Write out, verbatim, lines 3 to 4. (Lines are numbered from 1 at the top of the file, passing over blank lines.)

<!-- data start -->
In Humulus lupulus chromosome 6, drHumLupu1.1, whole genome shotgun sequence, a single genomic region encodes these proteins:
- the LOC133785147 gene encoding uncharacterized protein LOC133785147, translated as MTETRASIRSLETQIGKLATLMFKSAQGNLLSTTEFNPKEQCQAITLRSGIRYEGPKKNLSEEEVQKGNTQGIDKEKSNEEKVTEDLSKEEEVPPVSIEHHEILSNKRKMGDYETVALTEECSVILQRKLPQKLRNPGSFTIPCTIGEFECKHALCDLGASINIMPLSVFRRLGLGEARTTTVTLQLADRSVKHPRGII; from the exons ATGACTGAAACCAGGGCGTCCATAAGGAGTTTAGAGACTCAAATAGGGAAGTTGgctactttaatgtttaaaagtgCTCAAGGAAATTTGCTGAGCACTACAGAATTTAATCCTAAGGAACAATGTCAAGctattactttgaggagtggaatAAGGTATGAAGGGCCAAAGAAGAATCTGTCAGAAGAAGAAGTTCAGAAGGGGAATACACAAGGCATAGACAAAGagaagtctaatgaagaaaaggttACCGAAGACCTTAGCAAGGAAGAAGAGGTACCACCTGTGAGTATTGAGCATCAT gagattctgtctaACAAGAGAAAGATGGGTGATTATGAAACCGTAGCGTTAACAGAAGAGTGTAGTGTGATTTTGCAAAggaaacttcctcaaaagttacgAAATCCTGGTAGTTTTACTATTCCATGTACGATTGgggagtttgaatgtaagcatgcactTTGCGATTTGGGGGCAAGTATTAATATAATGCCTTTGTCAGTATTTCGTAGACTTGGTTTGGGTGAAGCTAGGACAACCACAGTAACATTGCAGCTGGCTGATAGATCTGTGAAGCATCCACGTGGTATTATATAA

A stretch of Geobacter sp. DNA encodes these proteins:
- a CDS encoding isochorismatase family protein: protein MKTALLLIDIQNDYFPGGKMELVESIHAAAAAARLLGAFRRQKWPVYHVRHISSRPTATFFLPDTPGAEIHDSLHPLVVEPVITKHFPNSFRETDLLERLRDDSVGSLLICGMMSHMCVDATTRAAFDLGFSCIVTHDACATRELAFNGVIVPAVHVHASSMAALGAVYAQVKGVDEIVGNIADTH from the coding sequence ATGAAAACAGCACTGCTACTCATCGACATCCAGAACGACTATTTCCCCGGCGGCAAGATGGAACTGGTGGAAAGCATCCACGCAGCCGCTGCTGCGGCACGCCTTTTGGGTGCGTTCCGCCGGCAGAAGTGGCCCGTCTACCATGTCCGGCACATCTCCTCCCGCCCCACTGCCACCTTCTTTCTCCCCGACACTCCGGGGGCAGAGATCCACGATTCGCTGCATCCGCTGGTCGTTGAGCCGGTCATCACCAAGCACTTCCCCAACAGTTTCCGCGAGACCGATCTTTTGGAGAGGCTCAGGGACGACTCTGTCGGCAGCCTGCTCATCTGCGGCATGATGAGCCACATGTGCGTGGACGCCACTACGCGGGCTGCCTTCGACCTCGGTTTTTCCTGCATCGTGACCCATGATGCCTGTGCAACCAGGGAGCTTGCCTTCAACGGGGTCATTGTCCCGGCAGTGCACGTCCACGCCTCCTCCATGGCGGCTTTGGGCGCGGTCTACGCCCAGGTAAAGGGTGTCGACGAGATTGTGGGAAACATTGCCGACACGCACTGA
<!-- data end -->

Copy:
A stretch of Geobacter sp. DNA encodes these proteins:
- a CDS encoding isochorismatase family protein: protein MKTALLLIDIQNDYFPGGKMELVESIHAAAAAARLLGAFRRQKWPVYHVRHISSRPTATFFLPDTPGAEIHDSLHPLVVEPVITKHFPNSFRETDLLERLRDDSVGSLLICGMMSHMCVDATTRAAFDLGFSCIVTHDACATRELAFNGVIVPAVHVHASSMAALGAVYAQVKGVDEIVGNIADTH from the coding sequence ATGAAAACAGCACTGCTACTCATCGACATCCAGAACGACTATTTCCCCGGCGGCAAGATGGAACTGGTGGAAAGCATCCACGCAGCCGCTGCTGCGGCACGCCTTTTGGGTGCGTTCCGCCGGCAGAAGTGGCCCGTCTACCATGTCCGGCACATCTCCTCCCGCCCCACTGCCACCTTCTTTCTCCCCGACACTCCGGGGGCAGAGATCCACGATTCGCTGCATCCGCTGGTCGTTGAGCCGGTCATCACCAAGCACTTCCCCAACAGTTTCCGCGAGACCGATCTTTTGGAGAGGCTCAGGGACGACTCTGTCGGCAGCCTGCTCATCTGCGGCATGATGAGCCACATGTGCGTGGACGCCACTACGCGGGCTGCCTTCGACCTCGGTTTTTCCTGCATCGTGACCCATGATGCCTGTGCAACCAGGGAGCTTGCCTTCAACGGGGTCATTGTCCCGGCAGTGCACGTCCACGCCTCCTCCATGGCGGCTTTGGGCGCGGTCTACGCCCAGGTAAAGGGTGTCGACGAGATTGTGGGAAACATTGCCGACACGCACTGA